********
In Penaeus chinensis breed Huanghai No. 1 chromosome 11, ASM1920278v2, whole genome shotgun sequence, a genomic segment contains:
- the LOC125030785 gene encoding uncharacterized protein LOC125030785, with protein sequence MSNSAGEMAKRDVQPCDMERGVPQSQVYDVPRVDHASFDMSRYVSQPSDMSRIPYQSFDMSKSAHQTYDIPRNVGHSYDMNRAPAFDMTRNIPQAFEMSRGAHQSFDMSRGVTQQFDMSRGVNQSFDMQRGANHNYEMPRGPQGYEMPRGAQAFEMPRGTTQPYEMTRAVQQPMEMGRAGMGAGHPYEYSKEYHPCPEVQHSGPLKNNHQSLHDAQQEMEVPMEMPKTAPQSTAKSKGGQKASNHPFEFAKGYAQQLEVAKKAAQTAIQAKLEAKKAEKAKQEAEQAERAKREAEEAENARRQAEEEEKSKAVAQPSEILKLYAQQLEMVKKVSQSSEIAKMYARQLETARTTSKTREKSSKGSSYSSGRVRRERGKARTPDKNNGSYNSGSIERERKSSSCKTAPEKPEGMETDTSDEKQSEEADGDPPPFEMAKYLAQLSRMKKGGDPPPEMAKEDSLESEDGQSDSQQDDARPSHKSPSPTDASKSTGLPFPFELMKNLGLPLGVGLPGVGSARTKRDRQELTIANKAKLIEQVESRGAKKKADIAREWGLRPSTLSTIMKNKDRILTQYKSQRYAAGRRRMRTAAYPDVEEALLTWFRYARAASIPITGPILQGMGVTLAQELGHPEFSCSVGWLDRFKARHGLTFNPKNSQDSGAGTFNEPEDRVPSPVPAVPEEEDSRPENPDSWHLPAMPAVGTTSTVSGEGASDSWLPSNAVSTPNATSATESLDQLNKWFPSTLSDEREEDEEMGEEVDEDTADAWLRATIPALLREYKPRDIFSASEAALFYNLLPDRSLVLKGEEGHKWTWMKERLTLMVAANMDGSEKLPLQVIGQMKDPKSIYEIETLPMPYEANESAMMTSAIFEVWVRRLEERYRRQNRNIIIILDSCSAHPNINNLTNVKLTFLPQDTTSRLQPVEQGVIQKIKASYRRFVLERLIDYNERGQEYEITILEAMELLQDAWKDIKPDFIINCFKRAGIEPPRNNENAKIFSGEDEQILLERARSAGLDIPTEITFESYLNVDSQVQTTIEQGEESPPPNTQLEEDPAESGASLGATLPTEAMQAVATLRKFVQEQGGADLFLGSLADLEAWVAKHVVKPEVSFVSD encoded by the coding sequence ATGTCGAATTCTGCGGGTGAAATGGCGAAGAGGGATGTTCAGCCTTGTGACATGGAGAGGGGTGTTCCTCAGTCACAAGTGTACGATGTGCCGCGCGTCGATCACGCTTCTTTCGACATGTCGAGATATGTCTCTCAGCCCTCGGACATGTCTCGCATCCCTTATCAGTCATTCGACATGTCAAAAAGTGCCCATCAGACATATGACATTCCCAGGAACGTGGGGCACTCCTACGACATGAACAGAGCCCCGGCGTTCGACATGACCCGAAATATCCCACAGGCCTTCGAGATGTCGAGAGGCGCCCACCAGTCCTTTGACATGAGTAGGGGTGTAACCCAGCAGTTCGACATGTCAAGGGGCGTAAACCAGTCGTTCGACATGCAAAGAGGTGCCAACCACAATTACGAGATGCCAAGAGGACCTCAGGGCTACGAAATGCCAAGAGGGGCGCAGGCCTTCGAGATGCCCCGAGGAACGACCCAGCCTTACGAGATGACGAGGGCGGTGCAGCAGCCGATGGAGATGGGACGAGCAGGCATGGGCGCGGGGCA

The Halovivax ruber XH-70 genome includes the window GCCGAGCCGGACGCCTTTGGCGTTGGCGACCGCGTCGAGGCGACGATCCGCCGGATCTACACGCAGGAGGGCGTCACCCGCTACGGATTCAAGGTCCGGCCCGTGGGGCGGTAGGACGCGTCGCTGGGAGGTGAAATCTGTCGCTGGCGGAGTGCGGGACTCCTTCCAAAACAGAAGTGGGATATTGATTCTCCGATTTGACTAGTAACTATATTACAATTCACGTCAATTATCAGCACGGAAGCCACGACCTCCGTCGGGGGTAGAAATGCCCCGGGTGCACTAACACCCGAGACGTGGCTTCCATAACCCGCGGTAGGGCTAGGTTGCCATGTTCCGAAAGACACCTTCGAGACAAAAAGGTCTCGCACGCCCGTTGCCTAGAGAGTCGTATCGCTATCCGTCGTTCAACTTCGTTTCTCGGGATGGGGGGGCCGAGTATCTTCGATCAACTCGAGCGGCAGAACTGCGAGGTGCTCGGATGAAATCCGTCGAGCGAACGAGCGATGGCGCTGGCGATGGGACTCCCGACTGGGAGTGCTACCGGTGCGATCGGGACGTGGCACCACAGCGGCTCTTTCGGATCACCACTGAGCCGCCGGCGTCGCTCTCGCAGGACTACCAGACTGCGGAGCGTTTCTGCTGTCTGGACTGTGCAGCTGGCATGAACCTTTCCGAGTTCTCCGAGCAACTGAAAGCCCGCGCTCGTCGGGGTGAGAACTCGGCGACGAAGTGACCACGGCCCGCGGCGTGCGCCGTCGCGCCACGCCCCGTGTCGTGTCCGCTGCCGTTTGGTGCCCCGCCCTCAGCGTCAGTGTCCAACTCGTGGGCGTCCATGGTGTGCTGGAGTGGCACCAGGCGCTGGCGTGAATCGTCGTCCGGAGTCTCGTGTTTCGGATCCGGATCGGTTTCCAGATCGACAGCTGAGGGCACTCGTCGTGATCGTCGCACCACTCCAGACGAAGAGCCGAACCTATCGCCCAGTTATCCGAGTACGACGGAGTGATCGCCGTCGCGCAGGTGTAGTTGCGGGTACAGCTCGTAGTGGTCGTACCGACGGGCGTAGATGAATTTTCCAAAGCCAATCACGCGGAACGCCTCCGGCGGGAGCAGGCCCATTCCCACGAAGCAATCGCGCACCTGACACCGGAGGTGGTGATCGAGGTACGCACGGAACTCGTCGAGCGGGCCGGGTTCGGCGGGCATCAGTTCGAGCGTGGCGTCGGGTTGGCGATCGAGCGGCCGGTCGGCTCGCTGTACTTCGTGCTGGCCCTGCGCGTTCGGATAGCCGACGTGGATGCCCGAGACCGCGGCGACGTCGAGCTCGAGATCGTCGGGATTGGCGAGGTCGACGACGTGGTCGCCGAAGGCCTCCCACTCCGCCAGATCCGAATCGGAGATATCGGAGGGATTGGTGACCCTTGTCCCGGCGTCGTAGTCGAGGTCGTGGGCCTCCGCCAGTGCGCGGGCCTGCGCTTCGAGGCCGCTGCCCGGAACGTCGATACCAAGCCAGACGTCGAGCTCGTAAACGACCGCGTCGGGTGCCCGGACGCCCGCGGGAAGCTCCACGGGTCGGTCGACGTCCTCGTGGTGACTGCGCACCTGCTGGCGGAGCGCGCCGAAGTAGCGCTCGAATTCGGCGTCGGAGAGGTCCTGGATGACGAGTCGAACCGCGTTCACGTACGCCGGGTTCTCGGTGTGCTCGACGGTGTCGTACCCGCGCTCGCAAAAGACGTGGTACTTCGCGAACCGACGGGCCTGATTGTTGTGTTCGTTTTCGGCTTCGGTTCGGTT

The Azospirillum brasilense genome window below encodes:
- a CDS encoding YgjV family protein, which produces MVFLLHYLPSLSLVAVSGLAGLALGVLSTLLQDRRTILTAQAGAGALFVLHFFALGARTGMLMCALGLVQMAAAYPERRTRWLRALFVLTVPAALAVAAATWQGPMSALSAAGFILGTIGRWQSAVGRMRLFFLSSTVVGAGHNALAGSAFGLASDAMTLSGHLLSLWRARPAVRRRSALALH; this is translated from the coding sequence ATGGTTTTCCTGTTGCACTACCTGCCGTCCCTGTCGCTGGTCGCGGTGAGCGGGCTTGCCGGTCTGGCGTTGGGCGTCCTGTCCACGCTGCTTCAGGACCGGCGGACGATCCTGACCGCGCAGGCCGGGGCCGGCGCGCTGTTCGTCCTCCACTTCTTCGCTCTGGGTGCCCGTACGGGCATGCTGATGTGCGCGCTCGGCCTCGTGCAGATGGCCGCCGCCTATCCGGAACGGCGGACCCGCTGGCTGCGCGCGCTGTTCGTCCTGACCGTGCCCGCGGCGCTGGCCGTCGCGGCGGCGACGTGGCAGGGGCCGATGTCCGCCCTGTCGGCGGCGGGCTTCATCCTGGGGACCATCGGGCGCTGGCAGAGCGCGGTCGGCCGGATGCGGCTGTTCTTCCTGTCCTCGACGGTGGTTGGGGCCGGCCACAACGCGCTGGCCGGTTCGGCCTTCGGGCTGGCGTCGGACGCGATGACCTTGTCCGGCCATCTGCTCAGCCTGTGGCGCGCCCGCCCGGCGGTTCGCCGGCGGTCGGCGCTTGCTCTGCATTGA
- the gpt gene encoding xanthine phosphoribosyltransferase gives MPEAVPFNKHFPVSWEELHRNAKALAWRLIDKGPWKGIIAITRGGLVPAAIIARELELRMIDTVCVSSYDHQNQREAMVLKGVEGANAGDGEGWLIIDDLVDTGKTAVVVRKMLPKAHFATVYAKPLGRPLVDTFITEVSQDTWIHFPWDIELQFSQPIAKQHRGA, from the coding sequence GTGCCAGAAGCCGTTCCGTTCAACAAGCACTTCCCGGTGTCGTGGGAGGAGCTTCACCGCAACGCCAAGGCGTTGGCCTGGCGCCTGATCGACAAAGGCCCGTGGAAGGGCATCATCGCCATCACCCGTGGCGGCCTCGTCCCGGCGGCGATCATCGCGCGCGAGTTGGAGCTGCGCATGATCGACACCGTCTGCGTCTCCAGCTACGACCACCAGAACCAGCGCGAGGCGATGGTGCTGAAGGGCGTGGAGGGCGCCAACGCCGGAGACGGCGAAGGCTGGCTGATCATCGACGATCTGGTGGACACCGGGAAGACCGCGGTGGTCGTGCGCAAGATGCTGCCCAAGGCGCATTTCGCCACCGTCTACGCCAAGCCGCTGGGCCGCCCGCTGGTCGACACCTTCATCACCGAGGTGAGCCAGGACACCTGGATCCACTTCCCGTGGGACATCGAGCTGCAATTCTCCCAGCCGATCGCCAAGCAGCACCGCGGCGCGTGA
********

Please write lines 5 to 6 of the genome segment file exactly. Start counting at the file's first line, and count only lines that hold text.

- a CDS encoding YgjV family protein, which produces MVFLLHYLPSLSLVAVSGLAGLALGVLSTLLQDRRTILTAQAGAGALFVLHFFALGARTGMLMCALGLVQMAAAYPERRTRWLRALFVLTVPAALAVAAATWQGPMSALSAAGFILGTIGRWQSAVGRMRLFFLSSTVVGAGHNALAGSAFGLASDAMTLSGHLLSLWRARPAVRRRSALALH; this is translated from the coding sequence ATGGTTTTCCTGTTGCACTACCTGCCGTCCCTGTCGCTGGTCGCGGTGAGCGGGCTTGCCGGTCTGGCGTTGGGCGTCCTGTCCACGCTGCTTCAGGACCGGCGGACGATCCTGACCGCGCAGGCCGGGGCCGGCGCGCTGTTCGTCCTCCACTTCTTCGCTCTGGGTGCCCGTACGGGCATGCTGATGTGCGCGCTCGGCCTCGTGCAGATGGCCGCCGCCTATCCGGAACGGCGGACCCGCTGGCTGCGCGCGCTGTTCGTCCTGACCGTGCCCGCGGCGCTGGCCGTCGCGGCGGCGACGTGGCAGGGGCCGATGTCCGCCCTGTCGGCGGCGGGCTTCATCCTGGGGACCATCGGGCGCTGGCAGAGCGCGGTCGGCCGGATGCGGCTGTTCTTCCTGTCCTCGACGGTGGTTGGGGCCGGCCACAACGCGCTGGCCGGTTCGGCCTTCGGGCTGGCGTCGGACGCGATGACCTTGTCCGGCCATCTGCTCAGCCTGTGGCGCGCCCGCCCGGCGGTTCGCCGGCGGTCGGCGCTTGCTCTGCATTGA
- the gpt gene encoding xanthine phosphoribosyltransferase gives MPEAVPFNKHFPVSWEELHRNAKALAWRLIDKGPWKGIIAITRGGLVPAAIIARELELRMIDTVCVSSYDHQNQREAMVLKGVEGANAGDGEGWLIIDDLVDTGKTAVVVRKMLPKAHFATVYAKPLGRPLVDTFITEVSQDTWIHFPWDIELQFSQPIAKQHRGA, from the coding sequence GTGCCAGAAGCCGTTCCGTTCAACAAGCACTTCCCGGTGTCGTGGGAGGAGCTTCACCGCAACGCCAAGGCGTTGGCCTGGCGCCTGATCGACAAAGGCCCGTGGAAGGGCATCATCGCCATCACCCGTGGCGGCCTCGTCCCGGCGGCGATCATCGCGCGCGAGTTGGAGCTGCGCATGATCGACACCGTCTGCGTCTCCAGCTACGACCACCAGAACCAGCGCGAGGCGATGGTGCTGAAGGGCGTGGAGGGCGCCAACGCCGGAGACGGCGAAGGCTGGCTGATCATCGACGATCTGGTGGACACCGGGAAGACCGCGGTGGTCGTGCGCAAGATGCTGCCCAAGGCGCATTTCGCCACCGTCTACGCCAAGCCGCTGGGCCGCCCGCTGGTCGACACCTTCATCACCGAGGTGAGCCAGGACACCTGGATCCACTTCCCGTGGGACATCGAGCTGCAATTCTCCCAGCCGATCGCCAAGCAGCACCGCGGCGCGTGA